Poems, puppets, PrettyLittleThings and periods - Creative Hits & (Near) Misses of the Week

Liam Fay-Fright, CEO and founder at Common Industry, examines this week's creative offerings.

Poems, puppets, PrettyLittleThings and periods - Creative Hits & (Near) Misses of the Week


Santander’s Scam Sonnets

This week’s FT headline ‘"Could rhymes prevent financial crimes?" led me to discover the latest Santander campaign, which tackles fraud targeted at those 'getting on a bit' through the medium of poetry.

Released in time for National Poetry Day (1 October), a poetry book “Scam Sonnets” has been launched and this video dropped, fronted by the inimitable, and wonderfully dry, Pam Ayres - selected no doubt for her appeal to the Radio 4 audience the campaign targets - alongside the charismatic poet Suli Breaks. A fabulous idea all-round.

Moschino sends puppets down the runway

Italian fashion brand Moschino put on a puppet show for Milan Fashion Week in front of a puppet audience at a COVID-safe event to show the fashion firm’s new 2021 range. Teaming up with Jim Henson’s Creature Shop to make the models for the event, marionettes of Anna Wintour and British Vogue editor-in-chief Edward Enninful also featured in the miniature crowd.

It’s wry and irreverent in a category that often takes itself a tad too seriously, and a clever comms solution in the global context. Big hit.

PrettyLittleThing launches a face mask dress

The online fashion giant designed a black dress with a face mask incorporated into it for £14. And it sold out.

A twist on the traditional 'LBD', and a one-of-a-kind style, the dress has a polo neck with ear loops. A bizarre product but good timing, it got everyone talking and ordering. The timely stunt also coincided with PrettyLittleThing recently launching a range of face mask designs online.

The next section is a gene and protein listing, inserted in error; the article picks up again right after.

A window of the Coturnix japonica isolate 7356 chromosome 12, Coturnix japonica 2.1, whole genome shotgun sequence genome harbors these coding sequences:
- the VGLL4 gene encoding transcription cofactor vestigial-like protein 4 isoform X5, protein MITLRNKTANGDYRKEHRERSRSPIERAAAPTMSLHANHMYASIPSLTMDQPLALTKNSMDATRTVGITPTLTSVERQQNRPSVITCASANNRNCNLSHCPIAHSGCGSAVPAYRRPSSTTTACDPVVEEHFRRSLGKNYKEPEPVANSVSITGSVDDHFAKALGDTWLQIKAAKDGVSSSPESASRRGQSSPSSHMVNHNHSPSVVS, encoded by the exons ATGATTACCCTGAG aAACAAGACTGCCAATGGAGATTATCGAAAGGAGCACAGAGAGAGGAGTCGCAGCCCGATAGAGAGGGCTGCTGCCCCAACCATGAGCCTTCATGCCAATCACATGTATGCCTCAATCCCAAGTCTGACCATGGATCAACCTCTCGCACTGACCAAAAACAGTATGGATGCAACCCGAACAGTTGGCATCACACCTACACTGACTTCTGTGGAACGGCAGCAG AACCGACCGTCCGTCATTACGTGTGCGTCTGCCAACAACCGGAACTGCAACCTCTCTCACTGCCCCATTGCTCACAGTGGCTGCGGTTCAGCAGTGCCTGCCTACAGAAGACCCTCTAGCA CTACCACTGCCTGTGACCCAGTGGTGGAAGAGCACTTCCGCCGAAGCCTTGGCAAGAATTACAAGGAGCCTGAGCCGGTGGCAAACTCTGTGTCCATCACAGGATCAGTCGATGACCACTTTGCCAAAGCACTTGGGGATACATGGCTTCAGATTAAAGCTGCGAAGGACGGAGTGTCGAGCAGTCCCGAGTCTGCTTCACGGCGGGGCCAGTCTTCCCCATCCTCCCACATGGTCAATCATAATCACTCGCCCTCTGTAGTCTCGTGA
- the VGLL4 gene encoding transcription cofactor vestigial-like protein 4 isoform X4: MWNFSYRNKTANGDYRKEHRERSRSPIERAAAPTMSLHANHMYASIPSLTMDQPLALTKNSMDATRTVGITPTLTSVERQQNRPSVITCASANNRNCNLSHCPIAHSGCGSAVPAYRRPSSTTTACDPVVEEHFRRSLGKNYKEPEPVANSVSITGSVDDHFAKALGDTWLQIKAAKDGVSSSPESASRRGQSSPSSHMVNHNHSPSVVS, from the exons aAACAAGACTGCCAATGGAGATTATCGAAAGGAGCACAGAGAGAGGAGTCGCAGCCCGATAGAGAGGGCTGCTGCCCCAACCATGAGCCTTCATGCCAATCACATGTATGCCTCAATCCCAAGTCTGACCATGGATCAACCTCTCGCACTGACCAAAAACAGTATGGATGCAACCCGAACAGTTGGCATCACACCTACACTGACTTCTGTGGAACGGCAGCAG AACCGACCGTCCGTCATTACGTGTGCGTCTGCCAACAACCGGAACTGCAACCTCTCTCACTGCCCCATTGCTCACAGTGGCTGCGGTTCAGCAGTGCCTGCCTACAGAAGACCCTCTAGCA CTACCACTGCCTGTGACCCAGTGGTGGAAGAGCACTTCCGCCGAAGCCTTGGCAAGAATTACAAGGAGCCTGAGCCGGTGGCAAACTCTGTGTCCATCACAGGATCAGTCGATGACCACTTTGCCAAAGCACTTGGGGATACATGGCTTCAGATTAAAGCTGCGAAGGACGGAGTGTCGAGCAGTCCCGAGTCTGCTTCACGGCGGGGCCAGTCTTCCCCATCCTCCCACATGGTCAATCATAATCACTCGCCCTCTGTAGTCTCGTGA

Pantone, 'Period red'

Every year designer’s darling Pantone names a “colour of the year” to reflect the mood of the times; 2020 was classic blue (although that was announced before the outbreak of the coronavirus.)

To achieve another publicity burst, the company has launched Period, a new red hue created to "embolden people who menstruate to feel proud of who they are".

Now, I know a lot of "people who menstruate" who are out and proud about the fact they menstruate and equally proud of "who they are". Maisie Hill’s Period Power has been a revelatory text in emboldening the conversation about periods for women, their friends, their partners and fathers of daughters like yours truly.

So I laud another contribution to the discourse. But... hasn’t it already happened? This feels like a moment in the rearview mirror and a brand lagging behind. Jumping on purpose for purpose’s sake? You decide.

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